WHEN 2017 BEGAN I wasn’t feeling all that hopeful about how it would look as it ended. Shortly after New Year’s Day, I wrote:
“The political consensus, at the beginning of 2017 – election year – is that the National-led Government will hold on to power. Not in its own right, as might have happened had John Key led them into battle, but with sufficient parliamentary support to govern comfortably. The identity and character of National’s support will likely prove the most intriguing electoral story of the year. The most significant political event of 2017, however, could well be the collapse of the Labour Party and the emergence of the Greens as New Zealand’s leading party of the centre-left.”
And if Andrew Little, alarmed at the sudden surge in support for the Greens, had not stepped aside in favour of Jacinda Ardern, then my gloomy prediction might very well have come true. Because, as we all know, that Green surge had come at Labour’s expense, driving the party’s poll numbers down towards politically unsustainable levels.
It is, therefore, arguable that the Labour-NZF-Green Government presiding over New Zealand as 2017 draws to a close owes its existence to the moral courage and simple decency of Andrew Little. Certainly, the Labour Party owes him a huge debt of gratitude. He was willing to do – unbidden – what, left to their own devices, his indefatigably self-interested caucus colleagues would never have had the gumption to force upon him.
There’s no disguising the fact, however, that Little’s decision to step down in favour of Ardern was a huge gamble. Neither he, nor his colleagues, nor the news media, were at all sure whether the MP for Mt Albert had what it took to reanimate Labour’s 2017 campaign.
Until, that is, she strode out of the Labour Caucus and into her first media conference – and opened her mouth.
I have participated in, and written about, politics for close to 40 years, but in all that time I can honestly say I have never witnessed anything like Jacinda Ardern’s first media conference as Labour Leader.
When words fail you, the best place to look for someone else’s is often in the works of William Shakespeare. Watching Ardern’s extraordinary political talent blaze forth so unexpectedly, I was reminded of the lines spoken by Prince Hal in Henry IV, Part One, where he explains his reasons for keeping his true nature hidden until exactly the right moment:
I know you all, and will awhile uphold
The unyoked humor of your idleness.
Yet herein will I imitate the sun,
Who doth permit the base contagious clouds
To smother up his beauty from the world,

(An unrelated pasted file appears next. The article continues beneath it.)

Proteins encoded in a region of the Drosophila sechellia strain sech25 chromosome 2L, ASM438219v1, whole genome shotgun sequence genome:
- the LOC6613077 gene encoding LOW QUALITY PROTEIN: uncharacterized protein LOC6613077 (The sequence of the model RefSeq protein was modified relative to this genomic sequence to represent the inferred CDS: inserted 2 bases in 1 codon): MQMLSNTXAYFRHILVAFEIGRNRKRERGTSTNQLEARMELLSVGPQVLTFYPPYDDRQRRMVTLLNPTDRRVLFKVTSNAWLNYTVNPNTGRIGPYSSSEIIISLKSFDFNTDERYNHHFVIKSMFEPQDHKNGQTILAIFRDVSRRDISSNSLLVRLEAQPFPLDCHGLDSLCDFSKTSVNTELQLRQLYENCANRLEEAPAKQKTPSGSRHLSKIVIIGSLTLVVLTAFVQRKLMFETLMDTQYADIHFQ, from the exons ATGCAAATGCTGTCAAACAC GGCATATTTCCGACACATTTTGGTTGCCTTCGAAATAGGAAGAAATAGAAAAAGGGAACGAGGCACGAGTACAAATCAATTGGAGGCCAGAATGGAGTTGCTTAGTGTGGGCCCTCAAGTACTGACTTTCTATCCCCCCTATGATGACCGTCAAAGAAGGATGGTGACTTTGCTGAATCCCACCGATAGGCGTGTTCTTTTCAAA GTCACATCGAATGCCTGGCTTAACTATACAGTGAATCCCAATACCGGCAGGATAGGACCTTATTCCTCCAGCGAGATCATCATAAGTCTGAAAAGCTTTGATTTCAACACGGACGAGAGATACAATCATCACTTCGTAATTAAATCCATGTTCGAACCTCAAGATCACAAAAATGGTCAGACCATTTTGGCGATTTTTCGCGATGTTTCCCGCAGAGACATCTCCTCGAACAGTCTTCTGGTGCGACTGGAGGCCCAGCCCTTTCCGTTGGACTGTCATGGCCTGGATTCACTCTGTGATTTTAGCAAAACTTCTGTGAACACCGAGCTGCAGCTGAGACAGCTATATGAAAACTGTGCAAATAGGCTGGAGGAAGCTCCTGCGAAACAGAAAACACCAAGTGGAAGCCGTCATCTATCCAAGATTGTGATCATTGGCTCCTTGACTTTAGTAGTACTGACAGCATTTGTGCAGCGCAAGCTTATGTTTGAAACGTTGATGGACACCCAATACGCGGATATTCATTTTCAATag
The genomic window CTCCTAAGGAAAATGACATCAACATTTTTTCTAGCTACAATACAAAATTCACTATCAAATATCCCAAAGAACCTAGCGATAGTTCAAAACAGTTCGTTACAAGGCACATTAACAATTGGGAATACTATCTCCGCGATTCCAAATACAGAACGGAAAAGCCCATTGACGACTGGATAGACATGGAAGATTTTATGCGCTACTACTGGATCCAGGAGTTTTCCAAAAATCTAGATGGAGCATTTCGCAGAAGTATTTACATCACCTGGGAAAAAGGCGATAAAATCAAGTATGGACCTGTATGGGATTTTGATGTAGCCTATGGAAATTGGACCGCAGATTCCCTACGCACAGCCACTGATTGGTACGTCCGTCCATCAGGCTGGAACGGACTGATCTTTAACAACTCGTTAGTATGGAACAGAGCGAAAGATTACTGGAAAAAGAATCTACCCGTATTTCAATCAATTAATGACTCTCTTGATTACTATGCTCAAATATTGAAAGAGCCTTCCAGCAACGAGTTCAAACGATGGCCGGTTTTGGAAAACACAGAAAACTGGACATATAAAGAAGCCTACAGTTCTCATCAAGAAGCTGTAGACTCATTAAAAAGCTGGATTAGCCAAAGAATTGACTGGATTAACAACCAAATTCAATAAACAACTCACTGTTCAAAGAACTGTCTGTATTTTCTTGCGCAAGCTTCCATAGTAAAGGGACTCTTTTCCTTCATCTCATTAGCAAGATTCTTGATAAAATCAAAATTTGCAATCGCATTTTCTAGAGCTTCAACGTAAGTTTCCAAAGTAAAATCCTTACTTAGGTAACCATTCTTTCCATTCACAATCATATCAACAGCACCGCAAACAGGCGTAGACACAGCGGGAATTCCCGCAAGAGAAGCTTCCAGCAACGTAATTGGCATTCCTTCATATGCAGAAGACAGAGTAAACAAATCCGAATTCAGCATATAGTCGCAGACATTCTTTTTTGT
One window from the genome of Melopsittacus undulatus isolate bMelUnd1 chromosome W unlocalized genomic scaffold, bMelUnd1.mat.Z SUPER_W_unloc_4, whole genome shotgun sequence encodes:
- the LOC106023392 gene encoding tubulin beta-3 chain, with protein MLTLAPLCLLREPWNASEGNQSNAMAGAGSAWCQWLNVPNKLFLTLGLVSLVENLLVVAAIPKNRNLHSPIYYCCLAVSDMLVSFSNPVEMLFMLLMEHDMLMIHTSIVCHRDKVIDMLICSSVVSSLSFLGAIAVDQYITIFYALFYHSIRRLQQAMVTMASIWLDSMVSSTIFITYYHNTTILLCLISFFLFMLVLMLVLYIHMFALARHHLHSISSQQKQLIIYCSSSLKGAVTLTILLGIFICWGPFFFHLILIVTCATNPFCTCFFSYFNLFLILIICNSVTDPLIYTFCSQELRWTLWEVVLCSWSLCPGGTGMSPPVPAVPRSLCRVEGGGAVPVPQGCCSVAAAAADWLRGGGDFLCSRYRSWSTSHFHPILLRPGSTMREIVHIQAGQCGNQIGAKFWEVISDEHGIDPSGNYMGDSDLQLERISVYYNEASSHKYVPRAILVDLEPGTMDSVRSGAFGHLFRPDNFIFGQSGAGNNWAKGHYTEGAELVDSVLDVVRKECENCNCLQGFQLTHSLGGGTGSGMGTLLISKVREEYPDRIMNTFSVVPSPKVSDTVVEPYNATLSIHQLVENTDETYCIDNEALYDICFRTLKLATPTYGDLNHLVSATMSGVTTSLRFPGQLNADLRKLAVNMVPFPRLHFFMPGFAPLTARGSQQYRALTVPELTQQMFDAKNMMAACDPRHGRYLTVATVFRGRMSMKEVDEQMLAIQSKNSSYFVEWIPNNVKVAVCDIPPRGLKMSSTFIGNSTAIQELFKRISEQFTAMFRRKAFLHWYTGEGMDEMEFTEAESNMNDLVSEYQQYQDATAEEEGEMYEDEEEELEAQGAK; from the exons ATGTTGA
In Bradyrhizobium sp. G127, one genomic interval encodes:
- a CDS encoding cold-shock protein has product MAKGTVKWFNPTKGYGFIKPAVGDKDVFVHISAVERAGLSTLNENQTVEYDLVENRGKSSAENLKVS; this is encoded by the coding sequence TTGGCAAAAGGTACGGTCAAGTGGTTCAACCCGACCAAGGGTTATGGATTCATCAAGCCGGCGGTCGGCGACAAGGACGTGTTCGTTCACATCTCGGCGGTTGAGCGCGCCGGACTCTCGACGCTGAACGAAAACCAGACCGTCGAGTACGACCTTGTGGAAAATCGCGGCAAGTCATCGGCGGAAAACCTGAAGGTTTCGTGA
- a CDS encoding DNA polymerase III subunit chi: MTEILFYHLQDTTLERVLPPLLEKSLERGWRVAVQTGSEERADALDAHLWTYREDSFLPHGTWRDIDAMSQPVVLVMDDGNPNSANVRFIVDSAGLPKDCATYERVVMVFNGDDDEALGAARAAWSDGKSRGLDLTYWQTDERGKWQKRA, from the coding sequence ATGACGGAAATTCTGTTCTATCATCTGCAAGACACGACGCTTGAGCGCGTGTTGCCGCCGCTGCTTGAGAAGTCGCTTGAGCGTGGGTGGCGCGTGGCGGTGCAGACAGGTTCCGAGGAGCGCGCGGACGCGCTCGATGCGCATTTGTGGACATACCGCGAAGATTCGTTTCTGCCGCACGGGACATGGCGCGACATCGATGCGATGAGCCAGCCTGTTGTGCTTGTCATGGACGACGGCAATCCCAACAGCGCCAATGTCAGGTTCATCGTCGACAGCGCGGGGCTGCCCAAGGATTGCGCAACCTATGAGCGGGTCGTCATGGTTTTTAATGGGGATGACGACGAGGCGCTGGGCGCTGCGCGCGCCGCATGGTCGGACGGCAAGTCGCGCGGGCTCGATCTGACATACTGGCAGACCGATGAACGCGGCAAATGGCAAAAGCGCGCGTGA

That, when he please again to be himself,
Being wanted, he may be more wondered at
By breaking through the foul and ugly mist
Of vapors that did seem to strangle him.
No one can dispute that Ardern’s sunny ways dispelled the “foul and ugly mist” in which Labour had been slowly expiring. Beneath the television lights, those “base contagious clouds” which, in the persons of Phil Goff, David Shearer, David Cunliffe and Andrew Little had been smothering Labour’s hopes, were dispelled by the glorious summer of this daughter of Morrinsville. “Jacindamania” was upon us.
And yet, for all her “relentless positivity”, Ardern’s dramatic emergence foreshadowed only negative consequences for the Green Co-Leader, Metiria Turei, and her party. While Little’s grey presence cast a pall over Labour’s campaign prospects, Turei’s reckless challenge to the status quo – “I committed welfare fraud to feed my baby!” – had set progressive hearts a-flutter. Before Jacinda’s blazing sunshine overwhelmed it entirely, Turei’s defiant policy candle had sent out rays of hope into the neoliberal gloom. So transfixed were progressives by the bells and whistles of the passing “Jacinda” juggernaut, however, that only a few took note of the number of radical Green policies left crushed and broken beneath its wheels.
And, it wasn’t only the progressive Left that found itself transfixed by the Jacinda spectacle. For most of the year NZ First had been struggling to come up with a plan to moderate the policies of its most likely coalition partner – the National Party. Suddenly, Labour was back in the game. Was it possible that Jacinda also knew “The Hallelujah Song” of political transformation and economic emancipation? Would she be willing to sing it with him? Peters didn’t know, but for the first time in a long time, it made sense to listen.
And the rest, as they say, is history. Thanks to her fairy NZ First godmother, Jacinderella did get to go to the ball. And, much to the fury of the National Party’s ugly sisters, it was onto her foot that Prince Winston slid the glass slipper of power.
So, can we say that, in spite of all those New Year forebodings, 2017 has had a happy ending? New Zealand has a progressive government, of sorts, and its young prime minister has already set about enchanting the world. What’s not to be hopeful about?
Strangely, I keep coming back to that Shakespearian quote: the one about Prince Hal imitating the sun. Because, of course, Prince Hal eventually becomes King Henry V. It is then that, as promised, he emerges from the “base contagious clouds” of his disreputable friends and hangers-on to claim his birthright – the Crown of England.
Aye, and there’s the rub. Power is transformative – it changes all who wield it. Henry V – Prince Hal as was – ruthlessly dismisses his former companions: breaking all former bonds, and forgetting all previous promises. With a kingdom to govern, his need is now for new friends, new advisors, new policies.
What that means, in terms of the true nature of the Labour-NZF-Green Government and its leader is, alas, only now becoming clear. New Zealanders may revel in the warm glow of their Sun Queen, but, having placed her on the throne, they must now content themselves with the role of mere spectators of her royal progress.